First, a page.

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Quantitative microstructural characterization of microalloyed steels Open Access


Other title
Rietveld refinement
precipitation strengthening
matrix dissolution
microalloyed steels
Type of item
Degree grantor
University of Alberta
Author or creator
Lu, Junfang
Supervisor and department
Henein, Hani (Chemical and Materials Engineering)
Ivey, Douglas (Chemical and Materials Engineering)
Examining committee member and department
Zhang, Hao (Chemical and Materials Engineering)
Garrison, Warren (Materials Science and Engineering, Carnegie Mellon University)
Luo, Jingli (Chemical and Materials Engineering)
Grondin, Gilbert (Civil and Environmental Engineering)
Department of Chemical and Materials Engineering

Date accepted
Graduation date
Doctor of Philosophy
Degree level
Microalloyed steels are widely used in oil and gas pipelines. They are a class of high strength, low carbon steels containing small additions (in amounts less than 0.1 wt%) of Nb, Ti and/or V. The steels may contain other alloying elements, such as Mo, in amounts exceeding 0.1wt%. Microalloyed steels have good strength, good toughness and excellent weldability, which are attributed in part to the presence of precipitates, especially nano-precipitates with sizes less than 10nm. Nano-precipitates have an important strengthening contribution, i.e. precipitation strengthening. In order to fully understand steel strengthening mechanisms, it is necessary to determine the precipitation strengthening contribution. Because of the fine sizes and low volume fraction, conventional microscopic methods are not satisfactory for quantifying the nano-precipitates. Matrix dissolution is a promising alternative to extract the precipitates for quantification. Relatively large volumes of material can be analyzed, so that statistically significant quantities of precipitates of different sizes are collected. In this thesis, the microstructure features of a series of microalloyed steels are characterized using optical microscopy (OM) and scanning electron microscopy (SEM). Matrix dissolution techniques have been developed to extract the precipitates from the above microalloyed steels. Transmission electron microscopy (TEM) and x-ray diffraction (XRD) are combined to analyze the chemical speciation of these precipitates. Rietveld refinement of the XRD pattern is used to fully quantify the relative amounts of the precipitates. The size distribution of the nano-precipitates (mostly ≤10 nm) is quantified using dark field imaging (DF) in the TEM. The effects of steel chemistry and processing parameters on grain microstructure and the amount of nano-precipitates are discussed. Individual strengthening contributions due to grain size effect, solid solution strengthening and precipitation strengthening are quantified to fully understand the strengthening mechanisms of the steels.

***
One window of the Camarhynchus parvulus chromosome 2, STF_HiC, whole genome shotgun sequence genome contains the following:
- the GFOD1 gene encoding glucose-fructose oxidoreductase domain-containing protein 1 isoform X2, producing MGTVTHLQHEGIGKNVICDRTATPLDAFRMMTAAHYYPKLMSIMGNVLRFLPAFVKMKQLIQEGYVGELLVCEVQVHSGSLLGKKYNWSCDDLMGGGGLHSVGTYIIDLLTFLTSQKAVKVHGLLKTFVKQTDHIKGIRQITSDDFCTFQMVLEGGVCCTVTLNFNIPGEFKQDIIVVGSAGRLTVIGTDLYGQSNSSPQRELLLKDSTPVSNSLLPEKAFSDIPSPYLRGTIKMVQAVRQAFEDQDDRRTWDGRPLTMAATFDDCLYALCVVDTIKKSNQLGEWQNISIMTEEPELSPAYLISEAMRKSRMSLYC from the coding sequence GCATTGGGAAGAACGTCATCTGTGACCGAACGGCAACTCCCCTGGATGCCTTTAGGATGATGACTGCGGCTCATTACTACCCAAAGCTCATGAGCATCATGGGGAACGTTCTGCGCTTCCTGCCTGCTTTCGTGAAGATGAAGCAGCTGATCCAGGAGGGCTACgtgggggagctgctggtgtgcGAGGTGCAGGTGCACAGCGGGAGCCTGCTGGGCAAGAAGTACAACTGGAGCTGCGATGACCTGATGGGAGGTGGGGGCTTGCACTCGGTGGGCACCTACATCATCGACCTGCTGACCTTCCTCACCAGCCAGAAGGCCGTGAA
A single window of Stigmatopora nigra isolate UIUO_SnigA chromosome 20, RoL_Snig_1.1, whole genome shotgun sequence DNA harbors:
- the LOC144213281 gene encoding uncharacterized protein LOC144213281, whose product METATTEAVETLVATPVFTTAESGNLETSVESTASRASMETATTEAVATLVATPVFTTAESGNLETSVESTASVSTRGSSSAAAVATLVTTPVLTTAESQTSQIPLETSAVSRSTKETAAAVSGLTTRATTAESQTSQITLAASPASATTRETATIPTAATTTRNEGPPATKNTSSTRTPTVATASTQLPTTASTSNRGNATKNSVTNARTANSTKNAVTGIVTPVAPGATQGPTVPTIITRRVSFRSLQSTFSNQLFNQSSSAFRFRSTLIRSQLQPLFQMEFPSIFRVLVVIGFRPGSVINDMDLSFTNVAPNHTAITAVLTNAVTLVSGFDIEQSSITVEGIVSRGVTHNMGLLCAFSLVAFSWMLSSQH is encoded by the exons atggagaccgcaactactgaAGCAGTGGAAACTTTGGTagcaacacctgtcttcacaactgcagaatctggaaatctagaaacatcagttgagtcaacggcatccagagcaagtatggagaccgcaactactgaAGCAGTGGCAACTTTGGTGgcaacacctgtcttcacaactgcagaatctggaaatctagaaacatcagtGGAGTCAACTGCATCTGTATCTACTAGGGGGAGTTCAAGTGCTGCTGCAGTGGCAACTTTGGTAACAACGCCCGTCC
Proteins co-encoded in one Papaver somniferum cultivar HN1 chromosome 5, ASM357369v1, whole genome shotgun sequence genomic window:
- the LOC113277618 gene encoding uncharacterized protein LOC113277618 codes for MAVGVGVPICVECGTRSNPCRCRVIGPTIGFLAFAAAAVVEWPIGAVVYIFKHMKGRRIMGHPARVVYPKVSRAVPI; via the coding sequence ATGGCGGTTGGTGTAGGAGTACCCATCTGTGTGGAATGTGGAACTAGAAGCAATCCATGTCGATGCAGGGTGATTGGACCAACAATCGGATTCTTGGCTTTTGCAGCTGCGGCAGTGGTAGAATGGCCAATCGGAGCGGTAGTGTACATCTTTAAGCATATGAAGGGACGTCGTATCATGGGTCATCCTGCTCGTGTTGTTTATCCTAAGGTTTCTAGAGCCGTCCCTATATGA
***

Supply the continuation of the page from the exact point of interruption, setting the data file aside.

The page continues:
License granted by Junfang Lu ( on 2009-09-26T20:17:10Z (GMT): Permission is hereby granted to the University of Alberta Libraries to reproduce single copies of this thesis and to lend or sell such copies for private, scholarly or scientific research purposes only. Where the thesis is converted to, or otherwise made available in digital form, the University of Alberta will advise potential users of the thesis of the above terms. The author reserves all other publication and other rights in association with the copyright in the thesis, and except as herein provided, neither the thesis nor any substantial portion thereof may be printed or otherwise reproduced in any material form whatsoever without the author's prior written permission.
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